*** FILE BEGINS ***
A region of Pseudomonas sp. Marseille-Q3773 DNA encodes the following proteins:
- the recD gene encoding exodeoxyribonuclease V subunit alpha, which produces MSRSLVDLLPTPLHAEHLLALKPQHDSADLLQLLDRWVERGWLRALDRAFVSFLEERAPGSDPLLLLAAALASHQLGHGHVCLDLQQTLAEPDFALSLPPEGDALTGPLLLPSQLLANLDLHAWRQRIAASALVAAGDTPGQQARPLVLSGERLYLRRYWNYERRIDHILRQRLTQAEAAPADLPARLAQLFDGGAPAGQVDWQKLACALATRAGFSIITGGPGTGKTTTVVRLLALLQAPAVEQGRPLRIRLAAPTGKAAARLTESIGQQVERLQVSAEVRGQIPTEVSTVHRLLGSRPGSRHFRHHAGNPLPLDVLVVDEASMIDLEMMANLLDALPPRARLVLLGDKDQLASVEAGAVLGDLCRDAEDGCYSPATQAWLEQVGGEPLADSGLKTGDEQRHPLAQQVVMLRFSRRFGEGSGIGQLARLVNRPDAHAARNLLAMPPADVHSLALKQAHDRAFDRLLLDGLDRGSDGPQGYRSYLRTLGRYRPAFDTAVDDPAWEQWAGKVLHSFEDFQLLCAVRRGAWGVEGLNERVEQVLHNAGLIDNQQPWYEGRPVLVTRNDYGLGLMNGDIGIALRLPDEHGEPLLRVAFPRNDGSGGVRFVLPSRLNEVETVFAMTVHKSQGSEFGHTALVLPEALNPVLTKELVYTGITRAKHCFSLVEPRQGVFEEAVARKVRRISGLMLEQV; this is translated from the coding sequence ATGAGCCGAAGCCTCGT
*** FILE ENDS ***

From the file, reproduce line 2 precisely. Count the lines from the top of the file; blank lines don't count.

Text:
- the recD gene encoding exodeoxyribonuclease V subunit alpha, which produces MSRSLVDLLPTPLHAEHLLALKPQHDSADLLQLLDRWVERGWLRALDRAFVSFLEERAPGSDPLLLLAAALASHQLGHGHVCLDLQQTLAEPDFALSLPPEGDALTGPLLLPSQLLANLDLHAWRQRIAASALVAAGDTPGQQARPLVLSGERLYLRRYWNYERRIDHILRQRLTQAEAAPADLPARLAQLFDGGAPAGQVDWQKLACALATRAGFSIITGGPGTGKTTTVVRLLALLQAPAVEQGRPLRIRLAAPTGKAAARLTESIGQQVERLQVSAEVRGQIPTEVSTVHRLLGSRPGSRHFRHHAGNPLPLDVLVVDEASMIDLEMMANLLDALPPRARLVLLGDKDQLASVEAGAVLGDLCRDAEDGCYSPATQAWLEQVGGEPLADSGLKTGDEQRHPLAQQVVMLRFSRRFGEGSGIGQLARLVNRPDAHAARNLLAMPPADVHSLALKQAHDRAFDRLLLDGLDRGSDGPQGYRSYLRTLGRYRPAFDTAVDDPAWEQWAGKVLHSFEDFQLLCAVRRGAWGVEGLNERVEQVLHNAGLIDNQQPWYEGRPVLVTRNDYGLGLMNGDIGIALRLPDEHGEPLLRVAFPRNDGSGGVRFVLPSRLNEVETVFAMTVHKSQGSEFGHTALVLPEALNPVLTKELVYTGITRAKHCFSLVEPRQGVFEEAVARKVRRISGLMLEQV; this is translated from the coding sequence ATGAGCCGAAGCCTCGT